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I apologize in advance as this is one of those "how does this work" type questions. I am a newbie to GWT MVP and I am trying to create a project similar to this one here:

where basically I have a menu of widgets/components that I can drag and drop onto a panel and doing so changes the properties shown in the Property disclosurepanel.

I have been reading about the official GWT MVP framework and they its described it seems like it expects each application state to represented by a whole new page (a View with an associated Place).

I am confused as to how this would work this type of application. That is, an application that has 1 basic screen that never entirely changes (i.e. user never navigates to a whole new screen) with sections that need to communicate to each other (i.e. dropping a widget loads a different set of properties).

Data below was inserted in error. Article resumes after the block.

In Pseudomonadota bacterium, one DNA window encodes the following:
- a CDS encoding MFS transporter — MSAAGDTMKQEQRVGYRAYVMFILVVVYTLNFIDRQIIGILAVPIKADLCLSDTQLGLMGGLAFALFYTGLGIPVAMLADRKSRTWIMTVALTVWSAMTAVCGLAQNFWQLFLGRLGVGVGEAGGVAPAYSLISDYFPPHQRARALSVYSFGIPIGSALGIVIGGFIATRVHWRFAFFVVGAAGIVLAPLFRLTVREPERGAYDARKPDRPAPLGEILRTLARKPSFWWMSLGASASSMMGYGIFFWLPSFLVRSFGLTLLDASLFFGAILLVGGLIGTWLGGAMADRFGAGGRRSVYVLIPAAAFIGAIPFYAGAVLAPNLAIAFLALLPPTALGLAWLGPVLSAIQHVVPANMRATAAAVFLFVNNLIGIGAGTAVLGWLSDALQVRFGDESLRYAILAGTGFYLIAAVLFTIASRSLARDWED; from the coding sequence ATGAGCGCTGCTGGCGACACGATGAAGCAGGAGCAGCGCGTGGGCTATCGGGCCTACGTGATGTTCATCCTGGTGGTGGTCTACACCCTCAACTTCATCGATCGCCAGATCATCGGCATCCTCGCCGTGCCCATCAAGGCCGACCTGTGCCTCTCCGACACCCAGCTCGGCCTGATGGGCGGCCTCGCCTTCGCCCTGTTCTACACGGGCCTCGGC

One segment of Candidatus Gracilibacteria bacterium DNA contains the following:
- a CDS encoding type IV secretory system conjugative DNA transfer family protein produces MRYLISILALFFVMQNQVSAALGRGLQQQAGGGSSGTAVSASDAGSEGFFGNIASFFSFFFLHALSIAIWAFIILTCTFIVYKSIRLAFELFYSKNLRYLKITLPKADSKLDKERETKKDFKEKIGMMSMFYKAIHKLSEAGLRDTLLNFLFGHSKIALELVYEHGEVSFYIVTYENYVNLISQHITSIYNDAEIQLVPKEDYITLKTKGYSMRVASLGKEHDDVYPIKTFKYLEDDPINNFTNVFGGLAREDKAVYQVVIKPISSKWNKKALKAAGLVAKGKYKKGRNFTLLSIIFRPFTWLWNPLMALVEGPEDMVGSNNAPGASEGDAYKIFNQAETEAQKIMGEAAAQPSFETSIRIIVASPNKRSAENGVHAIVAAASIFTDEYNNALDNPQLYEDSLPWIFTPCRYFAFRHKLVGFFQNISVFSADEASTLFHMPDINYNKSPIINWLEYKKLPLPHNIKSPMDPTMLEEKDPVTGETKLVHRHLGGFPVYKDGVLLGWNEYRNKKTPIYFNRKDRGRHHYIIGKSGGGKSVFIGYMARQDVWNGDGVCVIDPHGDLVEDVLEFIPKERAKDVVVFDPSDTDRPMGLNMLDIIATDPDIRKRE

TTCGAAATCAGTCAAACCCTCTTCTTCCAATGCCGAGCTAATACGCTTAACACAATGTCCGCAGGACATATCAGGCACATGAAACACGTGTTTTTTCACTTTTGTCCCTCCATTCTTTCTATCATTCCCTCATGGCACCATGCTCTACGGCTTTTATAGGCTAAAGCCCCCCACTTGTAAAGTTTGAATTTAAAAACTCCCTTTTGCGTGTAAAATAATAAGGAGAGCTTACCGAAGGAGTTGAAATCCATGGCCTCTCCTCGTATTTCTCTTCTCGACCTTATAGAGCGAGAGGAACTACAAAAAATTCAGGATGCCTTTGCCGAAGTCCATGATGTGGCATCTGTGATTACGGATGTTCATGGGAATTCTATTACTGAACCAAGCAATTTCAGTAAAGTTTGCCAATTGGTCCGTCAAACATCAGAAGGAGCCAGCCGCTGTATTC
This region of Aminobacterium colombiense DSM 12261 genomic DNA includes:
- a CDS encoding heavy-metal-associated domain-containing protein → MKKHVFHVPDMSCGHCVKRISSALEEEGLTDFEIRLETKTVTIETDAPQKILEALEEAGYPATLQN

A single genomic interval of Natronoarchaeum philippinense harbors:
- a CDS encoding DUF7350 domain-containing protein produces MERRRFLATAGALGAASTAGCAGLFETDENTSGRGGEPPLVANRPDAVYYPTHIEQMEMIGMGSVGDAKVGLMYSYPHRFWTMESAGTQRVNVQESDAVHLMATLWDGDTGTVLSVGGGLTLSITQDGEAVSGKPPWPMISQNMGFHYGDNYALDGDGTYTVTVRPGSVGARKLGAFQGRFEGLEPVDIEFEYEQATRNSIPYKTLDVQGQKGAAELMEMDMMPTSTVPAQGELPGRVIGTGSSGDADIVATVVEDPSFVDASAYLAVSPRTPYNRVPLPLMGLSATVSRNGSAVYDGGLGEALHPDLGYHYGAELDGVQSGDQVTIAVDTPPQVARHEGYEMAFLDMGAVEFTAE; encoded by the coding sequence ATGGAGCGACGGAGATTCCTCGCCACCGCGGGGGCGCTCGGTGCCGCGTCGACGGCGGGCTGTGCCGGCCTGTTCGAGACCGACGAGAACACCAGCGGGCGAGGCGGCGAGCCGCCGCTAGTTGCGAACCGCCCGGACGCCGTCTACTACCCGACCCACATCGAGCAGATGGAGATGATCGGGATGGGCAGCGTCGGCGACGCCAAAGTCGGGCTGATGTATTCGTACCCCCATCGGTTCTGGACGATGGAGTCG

I am sure I am misunderstanding something about MVP so if someone can just offer some advice on how to wrap my brain around this that would be great.

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MVP is way overrated, it is proposed as a technique for "large scale applications" it is a tremenodous amoutn of boilerplate and too many levels of indirection for anything but the grandest applications. – Jarrod Roberson May 15 '11 at 22:53
up vote 0 down vote accepted

It's not impossible to utilize the MVP paradigm with more than one on-screen regions. You can read about a possible solution in this article. It's the last post of a four-part series. I suggest reading also the preceeding posts from the author with the same tags.

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This along with another project I found here ( helped explain how this can be done. It took me a couple of days to get my own project working though as I mistakenly used RootPanel instead of RootLayoutPanel (not really related to MVP but a nasty gotcha if you are new to this GWT). One other thing I noticed is that you need to implement your own special ActivityMappers so that you can have a section that triggers an event on another without stopping it's own Activity. – Mike May 24 '11 at 5:54

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